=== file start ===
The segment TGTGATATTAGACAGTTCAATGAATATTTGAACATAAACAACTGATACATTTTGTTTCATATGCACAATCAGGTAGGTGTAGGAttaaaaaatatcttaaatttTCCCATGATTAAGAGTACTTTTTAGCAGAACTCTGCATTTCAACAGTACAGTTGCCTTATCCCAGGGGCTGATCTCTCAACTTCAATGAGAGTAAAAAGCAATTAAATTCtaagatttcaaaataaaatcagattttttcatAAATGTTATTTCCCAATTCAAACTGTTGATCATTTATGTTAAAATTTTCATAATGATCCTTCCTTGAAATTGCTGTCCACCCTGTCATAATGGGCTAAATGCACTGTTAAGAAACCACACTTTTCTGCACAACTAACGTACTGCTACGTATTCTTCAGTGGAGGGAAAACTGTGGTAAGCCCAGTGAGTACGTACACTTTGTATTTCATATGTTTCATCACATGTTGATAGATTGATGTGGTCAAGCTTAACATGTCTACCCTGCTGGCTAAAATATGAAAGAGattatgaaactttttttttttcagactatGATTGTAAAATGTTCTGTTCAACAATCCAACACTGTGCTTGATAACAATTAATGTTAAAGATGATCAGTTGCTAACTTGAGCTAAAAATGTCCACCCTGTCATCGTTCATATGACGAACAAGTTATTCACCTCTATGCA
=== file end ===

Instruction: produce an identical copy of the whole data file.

The segment TGTGATATTAGACAGTTCAATGAATATTTGAACATAAACAACTGATACATTTTGTTTCATATGCACAATCAGGTAGGTGTAGGAttaaaaaatatcttaaatttTCCCATGATTAAGAGTACTTTTTAGCAGAACTCTGCATTTCAACAGTACAGTTGCCTTATCCCAGGGGCTGATCTCTCAACTTCAATGAGAGTAAAAAGCAATTAAATTCtaagatttcaaaataaaatcagattttttcatAAATGTTATTTCCCAATTCAAACTGTTGATCATTTATGTTAAAATTTTCATAATGATCCTTCCTTGAAATTGCTGTCCACCCTGTCATAATGGGCTAAATGCACTGTTAAGAAACCACACTTTTCTGCACAACTAACGTACTGCTACGTATTCTTCAGTGGAGGGAAAACTGTGGTAAGCCCAGTGAGTACGTACACTTTGTATTTCATATGTTTCATCACATGTTGATAGATTGATGTGGTCAAGCTTAACATGTCTACCCTGCTGGCTAAAATATGAAAGAGattatgaaactttttttttttcagactatGATTGTAAAATGTTCTGTTCAACAATCCAACACTGTGCTTGATAACAATTAATGTTAAAGATGATCAGTTGCTAACTTGAGCTAAAAATGTCCACCCTGTCATCGTTCATATGACGAACAAGTTATTCACCTCTATGCA